Support

Head and Neck Cancer – Overview

The information here has been reviewed and approved by the Cancer.Net Editorial Board, 06/2014

Cancer begins when normal cells change and grow uncontrollably, forming a mass called a tumor. A tumor can be cancerous or benign. A cancerous tumor is malignant, meaning it can spread to other parts of the body. A benign tumor means the tumor will not spread.

Head and neck cancer is a term used to describe a number of different malignant tumors that develop in or around the throat, larynx, nose, sinuses, and mouth.

Most head and neck cancers are squamous cell carcinomas, meaning they begin in the flat, squamous cells that make up the thin surface layer of the structures in the head and neck. Directly beneath this lining, which is called the epithelium, some areas of the head and neck have a layer of moist tissue, called the mucosa. If a cancer is limited to the squamous layer of cells, it is called carcinoma in situ. If the cancer has grown beyond this cell layer and moved into the deeper tissue, then it is called invasive squamous cell carcinoma. If the cancer starts in the salivary glands, the tumor will usually be classified as an adenocarcinoma, adenoid cystic carcinoma, or mucoepidermoid carcinoma.

Types of Head and Neck Cancer

There are five main types of head and neck cancer, each named according to the part of the body where they develop.

Laryngeal and Hypopharyngeal Cancer

The larynx is commonly called the voice box. It is a tube-shaped organ in the neck that is important for breathing, talking, and swallowing. It is located at the top of the windpipe, or trachea. The hypopharynx is also called the gullet. It is the lower part of the throat that surrounds the larynx.
Find out more

Nasal Cavity and Paranasal Sinus Cancer

The nasal cavity is the space just behind the nose where air passes on the way to the throat. The paranasal sinuses are the air-filled areas that surround the nasal cavity.
Find out more

Nasopharyngeal Cancer

The nasopharynx is the air passageway at the upper part of the throat behind the nose.
Find out more

Oral and Oropharyngeal Cancer

The oral cavity includes the mouth and tongue. The oropharynx includes the middle of the throat from the tonsils to the tip of the voice box.
Find out more

Salivary Gland Cancer

The salivary gland is tissue that produces saliva, which is the fluid that is released into the mouth to keep it moist and that contains enzymes that begin breaking down food.
Find out more

Other types of cancer can also be located in this area of the body, but the diagnosis and treatment are much different.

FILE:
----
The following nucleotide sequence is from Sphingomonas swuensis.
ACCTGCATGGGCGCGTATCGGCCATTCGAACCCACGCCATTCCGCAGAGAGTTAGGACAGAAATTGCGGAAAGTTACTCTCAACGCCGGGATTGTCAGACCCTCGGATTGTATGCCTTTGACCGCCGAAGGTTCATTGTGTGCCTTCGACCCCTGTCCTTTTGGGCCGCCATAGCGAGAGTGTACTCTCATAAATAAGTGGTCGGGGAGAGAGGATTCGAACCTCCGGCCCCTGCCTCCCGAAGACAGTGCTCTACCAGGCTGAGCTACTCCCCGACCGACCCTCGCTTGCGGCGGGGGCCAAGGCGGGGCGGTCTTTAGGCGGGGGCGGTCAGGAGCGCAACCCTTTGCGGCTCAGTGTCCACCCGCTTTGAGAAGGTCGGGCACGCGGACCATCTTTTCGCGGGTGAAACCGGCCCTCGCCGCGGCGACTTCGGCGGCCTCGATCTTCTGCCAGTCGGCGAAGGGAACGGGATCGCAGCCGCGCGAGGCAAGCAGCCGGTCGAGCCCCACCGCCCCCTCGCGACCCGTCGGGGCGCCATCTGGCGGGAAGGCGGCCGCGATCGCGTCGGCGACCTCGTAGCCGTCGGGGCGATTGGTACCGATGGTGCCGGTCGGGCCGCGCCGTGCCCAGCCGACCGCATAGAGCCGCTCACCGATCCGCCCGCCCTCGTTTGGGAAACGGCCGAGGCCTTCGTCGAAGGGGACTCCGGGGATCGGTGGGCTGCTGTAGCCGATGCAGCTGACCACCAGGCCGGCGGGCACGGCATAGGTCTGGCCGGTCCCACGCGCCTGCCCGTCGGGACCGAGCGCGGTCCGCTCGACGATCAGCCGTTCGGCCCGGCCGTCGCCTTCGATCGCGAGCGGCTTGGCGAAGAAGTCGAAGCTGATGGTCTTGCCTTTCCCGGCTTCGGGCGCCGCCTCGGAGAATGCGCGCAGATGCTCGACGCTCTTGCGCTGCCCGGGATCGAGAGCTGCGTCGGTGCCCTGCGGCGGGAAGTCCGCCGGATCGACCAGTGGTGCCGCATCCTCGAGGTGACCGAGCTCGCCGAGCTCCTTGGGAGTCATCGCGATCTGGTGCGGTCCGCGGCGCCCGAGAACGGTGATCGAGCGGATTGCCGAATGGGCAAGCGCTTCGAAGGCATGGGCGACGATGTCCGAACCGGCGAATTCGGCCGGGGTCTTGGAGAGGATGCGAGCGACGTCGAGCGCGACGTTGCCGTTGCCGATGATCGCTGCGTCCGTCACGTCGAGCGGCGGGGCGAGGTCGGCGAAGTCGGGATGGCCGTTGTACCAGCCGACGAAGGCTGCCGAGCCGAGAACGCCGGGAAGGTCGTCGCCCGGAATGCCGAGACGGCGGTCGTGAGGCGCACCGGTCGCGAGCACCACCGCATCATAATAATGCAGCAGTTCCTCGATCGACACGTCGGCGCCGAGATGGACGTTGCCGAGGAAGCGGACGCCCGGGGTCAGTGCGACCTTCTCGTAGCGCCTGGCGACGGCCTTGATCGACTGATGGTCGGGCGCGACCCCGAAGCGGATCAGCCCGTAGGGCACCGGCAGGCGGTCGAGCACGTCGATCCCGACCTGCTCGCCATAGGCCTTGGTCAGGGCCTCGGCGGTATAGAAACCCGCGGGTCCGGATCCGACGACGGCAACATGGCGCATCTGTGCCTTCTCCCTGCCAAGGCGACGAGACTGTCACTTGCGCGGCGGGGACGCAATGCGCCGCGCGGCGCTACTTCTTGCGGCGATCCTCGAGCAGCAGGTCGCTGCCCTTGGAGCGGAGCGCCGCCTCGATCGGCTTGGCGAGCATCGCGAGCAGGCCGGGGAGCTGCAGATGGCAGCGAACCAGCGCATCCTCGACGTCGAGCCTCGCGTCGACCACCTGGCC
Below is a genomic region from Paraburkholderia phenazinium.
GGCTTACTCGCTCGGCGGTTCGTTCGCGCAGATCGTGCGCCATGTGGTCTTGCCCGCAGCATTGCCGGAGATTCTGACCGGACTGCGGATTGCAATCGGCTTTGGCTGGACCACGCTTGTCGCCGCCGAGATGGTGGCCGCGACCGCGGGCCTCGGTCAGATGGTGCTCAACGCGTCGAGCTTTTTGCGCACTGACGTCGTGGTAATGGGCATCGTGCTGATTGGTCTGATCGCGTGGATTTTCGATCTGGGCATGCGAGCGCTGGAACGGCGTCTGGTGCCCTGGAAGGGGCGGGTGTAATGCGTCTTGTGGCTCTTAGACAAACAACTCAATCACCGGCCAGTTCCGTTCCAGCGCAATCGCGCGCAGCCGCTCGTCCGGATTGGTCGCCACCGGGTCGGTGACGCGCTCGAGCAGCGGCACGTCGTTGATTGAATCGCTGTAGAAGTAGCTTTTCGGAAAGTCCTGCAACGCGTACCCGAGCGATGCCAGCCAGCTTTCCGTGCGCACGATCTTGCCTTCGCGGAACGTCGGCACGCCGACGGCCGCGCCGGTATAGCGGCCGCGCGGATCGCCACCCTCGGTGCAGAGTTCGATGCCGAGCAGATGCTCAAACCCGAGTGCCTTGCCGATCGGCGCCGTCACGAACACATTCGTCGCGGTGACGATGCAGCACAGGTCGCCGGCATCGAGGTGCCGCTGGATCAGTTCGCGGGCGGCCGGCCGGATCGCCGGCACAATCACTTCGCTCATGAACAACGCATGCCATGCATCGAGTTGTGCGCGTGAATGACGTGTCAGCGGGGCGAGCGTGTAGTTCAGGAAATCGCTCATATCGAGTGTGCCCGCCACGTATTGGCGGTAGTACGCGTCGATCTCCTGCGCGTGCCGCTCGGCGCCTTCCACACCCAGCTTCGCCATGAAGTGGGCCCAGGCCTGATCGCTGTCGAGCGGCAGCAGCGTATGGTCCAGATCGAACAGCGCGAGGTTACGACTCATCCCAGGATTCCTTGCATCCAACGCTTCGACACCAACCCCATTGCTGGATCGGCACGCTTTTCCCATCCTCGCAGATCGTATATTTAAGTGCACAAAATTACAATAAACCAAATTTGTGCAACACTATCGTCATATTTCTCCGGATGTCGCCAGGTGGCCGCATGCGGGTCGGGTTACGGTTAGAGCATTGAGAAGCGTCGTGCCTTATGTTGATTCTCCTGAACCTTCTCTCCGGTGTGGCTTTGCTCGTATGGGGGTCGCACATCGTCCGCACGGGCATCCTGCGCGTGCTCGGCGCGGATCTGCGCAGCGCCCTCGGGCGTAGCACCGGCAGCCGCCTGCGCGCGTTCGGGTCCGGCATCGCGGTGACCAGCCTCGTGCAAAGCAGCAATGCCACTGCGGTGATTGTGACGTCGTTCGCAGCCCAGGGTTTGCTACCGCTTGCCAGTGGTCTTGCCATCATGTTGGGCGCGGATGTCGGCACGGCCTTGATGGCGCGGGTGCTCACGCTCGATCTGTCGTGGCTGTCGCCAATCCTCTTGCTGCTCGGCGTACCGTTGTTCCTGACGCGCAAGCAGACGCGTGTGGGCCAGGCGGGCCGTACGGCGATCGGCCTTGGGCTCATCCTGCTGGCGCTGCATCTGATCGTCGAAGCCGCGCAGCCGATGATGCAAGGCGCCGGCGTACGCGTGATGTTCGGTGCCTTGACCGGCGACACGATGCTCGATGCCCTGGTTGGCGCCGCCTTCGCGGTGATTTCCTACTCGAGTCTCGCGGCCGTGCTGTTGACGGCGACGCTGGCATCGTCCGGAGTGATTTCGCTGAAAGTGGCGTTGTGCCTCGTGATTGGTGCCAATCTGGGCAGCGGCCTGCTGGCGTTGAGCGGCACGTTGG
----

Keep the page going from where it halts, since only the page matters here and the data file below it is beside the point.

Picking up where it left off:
Head and Neck Cancer – Risk Factors and Prevention

A risk factor is anything that increases a person’s chance of developing cancer. Although risk factors often influence the development of cancer, most do not directly cause cancer. Some people with several risk factors never develop the disease, while others with no known risk factors do. However, knowing your risk factors and talking about them with your doctor may help you make more informed lifestyle and health care choices.

Two risk factors that greatly increase the risk of head and neck cancer are Tobacco use and frequent and heavy consumption of alcohol. There are other factors that can raise a person’s risk of developing head and neck cancer.

Find out more

Head and Neck Cancer – Symptoms and Signs

People with head and neck cancer often experience the following symptoms or signs. Sometimes, people with head and neck cancer do not show any of these symptoms. Or, these symptoms may be caused by a medical condition that is not cancer.

  • Swelling or sore that does not heal, the most common symptom
  • Red or white patch in the mouth
  • Lump, bump, or mass in the head or neck area, with or without pain
  • Persistent sore throat
  • Foul mouth odor not explained by hygiene
  • Hoarseness or change in voice
  • Nasal obstruction or persistent nasal congestion
  • (Click here for the full list)

If you are concerned about one or more of the symptoms or signs on this list, please talk with your doctor.

Find out more

Head and Neck Cancer – Diagnosis

Doctors use many tests to diagnose cancer and find out if it has spread to another part of the body, called metastasis. Some tests may also determine which treatments may be the most effective. For most types of cancer, a biopsy (see description below) is the only way to make a definitive diagnosis of cancer. If a biopsy is not possible, the doctor may suggest other tests that will help make a diagnosis. Imaging tests may be used to find out whether the cancer has spread. This list describes options for diagnosing this type of cancer, and not all tests listed will be used for every person. Your doctor may consider these factors when choosing a diagnostic test:

  • Age and medical condition
  • Type of cancer suspected
  • Signs and symptoms
  • Previous test results

If a person has symptoms and signs of head and neck cancer, the doctor will take a complete medical history, noting all symptoms and risk factors. There are additional tests that may be used to diagnose head and neck cancer.

Find out more

Head and Neck Cancer – Staging

Staging is a way of describing where the cancer is located, if or where it has spread, and whether it is affecting other parts of the body. Doctors use diagnostic tests to find out the cancer’s stage, so staging may not be complete until all of the tests are finished. Knowing the stage helps the doctor to decide what kind of treatment is best and can help predict a patient’s prognosis, which is the chance of recovery. There are different stage descriptions for different types of cancer.

Find out more

 

Please get in touch with us for support and assistance and for any queries you may have regarding your symptoms, treatment and help with coping with Head and Neck Cancer.